Applying Lessons on Interactive Media Production

Published on
March 22, 2010

I recently produced a web-only interactive story about a San Francisco-based artist's quest for a kidney donor for KQED Public Radio's Health Dialogues. I found that many of the tips that I received from Craig Rosa, a speaker at a recent USC California Health Journalism Fellowship seminar and an interactive producer for KQED Public Radio's QUEST, were helpful in both producing the piece and getting other people to then put it up on their own website and link back to us.

Center for Health Journalism Digital community manager Angilee Shaw wrote a blog post highlighting most of the seminar on interactive journalisms, including ways to integrate audio with print and video to create multimedia packages, and how to use simple and relatively inexpensive programs like Soundslides to produce audio slide shows or free tools like Google maps to add more context to your story. Another important tip was to plan ahead and think about what kind of multimedia package you want to make, and not think of the web as a place you put the 'left-overs' of a story.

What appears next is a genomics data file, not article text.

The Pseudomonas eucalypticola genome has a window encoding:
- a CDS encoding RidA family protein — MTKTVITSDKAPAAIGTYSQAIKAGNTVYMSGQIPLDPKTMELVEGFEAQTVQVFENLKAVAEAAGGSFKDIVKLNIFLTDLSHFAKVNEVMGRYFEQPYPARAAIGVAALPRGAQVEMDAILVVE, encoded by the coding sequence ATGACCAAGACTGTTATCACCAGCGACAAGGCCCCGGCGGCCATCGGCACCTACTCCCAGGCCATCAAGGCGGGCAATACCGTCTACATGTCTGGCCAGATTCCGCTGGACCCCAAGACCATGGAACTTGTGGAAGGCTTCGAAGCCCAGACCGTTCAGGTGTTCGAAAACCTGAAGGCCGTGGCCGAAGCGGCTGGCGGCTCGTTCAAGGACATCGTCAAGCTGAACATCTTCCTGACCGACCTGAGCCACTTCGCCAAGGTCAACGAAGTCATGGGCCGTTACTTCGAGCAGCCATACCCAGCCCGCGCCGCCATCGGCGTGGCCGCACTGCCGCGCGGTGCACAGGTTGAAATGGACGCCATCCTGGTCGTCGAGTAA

The most important take-away I got from Rosa's presentation is that, when possible, give away your content...that doesn't mean work for free, but once something is produced and up on your news organization's website, make it available for other people in your community. In the case of the audio slideshow of Zaballa's kidney donation that I just produced, that meant finding a way to make it embeddable so that other people could put it up on their own websites or blogs (and we did! Soundslides teaches you how to embed slide show online). For our slide show, Health Dialogues social media web producer Nick Vidinsky changed up the HTML a bit so that it would include a link back to our website,